From primordial soup to primitive forms


170121a Blue Forms (2017) oil on canvas 41 x 30cm

Last year I often made random marks and hoped they’d eventually develop into spaces and forms, like a world where things could happen. These marks were the earliest stage of that evolution, so I called them primordial soup. Today’s paintings reminded me of those, because these were made in a similar way, except that now there are definitely forms (life forms? primitive objects?) taking shape in illusionistic spaces.

When I painted these I gave almost no thought to the forms. I concentrated only on the basic principles of representing form and light in space, mostly from what I remember of Rudolf Arnheim’s Art and Visual Perception. I start with the background and work forward. I don’t have much of a sense of how the picture will look until I finish it. I thought this coloured one (below) was a total write-off when I was about half-way through, but I finished it anyway, and when I put the foreground objects in, the whole thing made a lot more sense.


170121b Forest Forms (2017) oil on canvas 32.5 x 41cm

On reflection, this painting reminds me of Walt Disney’s Alice in Wonderland (1951), and Maurice Sendak’s Where the Wild Things Are (1963). I grew up on both.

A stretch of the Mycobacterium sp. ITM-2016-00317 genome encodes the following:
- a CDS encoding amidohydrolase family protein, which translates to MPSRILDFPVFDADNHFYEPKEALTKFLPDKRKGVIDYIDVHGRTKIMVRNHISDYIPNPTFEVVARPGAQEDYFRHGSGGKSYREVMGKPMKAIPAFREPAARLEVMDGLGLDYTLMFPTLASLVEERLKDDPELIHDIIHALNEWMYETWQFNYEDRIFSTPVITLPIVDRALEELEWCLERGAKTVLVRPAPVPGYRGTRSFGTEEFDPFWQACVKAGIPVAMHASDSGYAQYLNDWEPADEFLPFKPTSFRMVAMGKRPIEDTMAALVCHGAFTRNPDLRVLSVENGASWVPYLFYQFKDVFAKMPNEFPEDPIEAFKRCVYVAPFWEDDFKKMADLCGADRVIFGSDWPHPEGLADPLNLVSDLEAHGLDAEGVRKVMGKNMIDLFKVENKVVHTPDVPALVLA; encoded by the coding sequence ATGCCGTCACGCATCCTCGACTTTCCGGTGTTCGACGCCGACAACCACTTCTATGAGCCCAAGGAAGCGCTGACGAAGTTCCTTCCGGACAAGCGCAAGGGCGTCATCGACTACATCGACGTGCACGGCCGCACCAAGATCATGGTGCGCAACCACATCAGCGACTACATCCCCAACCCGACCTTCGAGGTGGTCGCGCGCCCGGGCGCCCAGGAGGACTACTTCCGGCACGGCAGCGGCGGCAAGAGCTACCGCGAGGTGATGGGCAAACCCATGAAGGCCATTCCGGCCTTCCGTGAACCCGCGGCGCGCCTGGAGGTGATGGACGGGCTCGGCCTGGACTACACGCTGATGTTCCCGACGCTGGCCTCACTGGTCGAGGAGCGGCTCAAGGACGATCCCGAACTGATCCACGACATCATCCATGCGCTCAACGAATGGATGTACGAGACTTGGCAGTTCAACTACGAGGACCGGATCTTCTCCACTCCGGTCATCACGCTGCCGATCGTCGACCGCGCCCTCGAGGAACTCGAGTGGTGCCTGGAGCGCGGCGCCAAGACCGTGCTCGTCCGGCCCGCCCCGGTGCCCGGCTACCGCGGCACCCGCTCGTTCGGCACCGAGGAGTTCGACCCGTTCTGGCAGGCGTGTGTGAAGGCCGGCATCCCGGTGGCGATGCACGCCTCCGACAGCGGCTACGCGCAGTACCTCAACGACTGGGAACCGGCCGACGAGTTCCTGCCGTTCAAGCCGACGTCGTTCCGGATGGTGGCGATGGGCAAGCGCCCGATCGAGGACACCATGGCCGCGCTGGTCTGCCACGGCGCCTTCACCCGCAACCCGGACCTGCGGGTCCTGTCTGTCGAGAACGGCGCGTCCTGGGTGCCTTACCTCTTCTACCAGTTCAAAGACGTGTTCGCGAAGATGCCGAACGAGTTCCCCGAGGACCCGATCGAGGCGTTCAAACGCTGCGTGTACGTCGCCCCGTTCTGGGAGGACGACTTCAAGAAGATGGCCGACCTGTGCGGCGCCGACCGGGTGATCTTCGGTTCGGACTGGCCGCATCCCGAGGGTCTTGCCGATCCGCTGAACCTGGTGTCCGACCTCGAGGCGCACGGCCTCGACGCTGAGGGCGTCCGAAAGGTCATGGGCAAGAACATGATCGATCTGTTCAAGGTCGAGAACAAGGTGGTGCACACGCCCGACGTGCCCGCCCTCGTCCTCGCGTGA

Walt Disney Alice in Wonderland (1951) animated film


Maurice Sendak Where the Wild Things (1963) illustrated book

The yellow forms on the ground in my painting also remind me of Schutz’s painting, Hand (2004).


Dana Schutz Hand (2004) oil on canvas 152.4 x 228.6cm


2 thoughts on “From primordial soup to primitive forms

  1. I am more than content with your post Liam because you’ve let me in to a process you’ve consciously employed to achieve a specific outcome. To paint form and light in space.

    I get muddled when you compare your works with those by artists who you think might have influenced you. But it is important that you muse on these things.


    • I do think a lot about other art, like a matrix, and tend to see artworks in that context. I just enjoy looking at things that way. But as I become more confident with paint, I think my own process and content will assert itself more, which might mean less referencing. Not sure.


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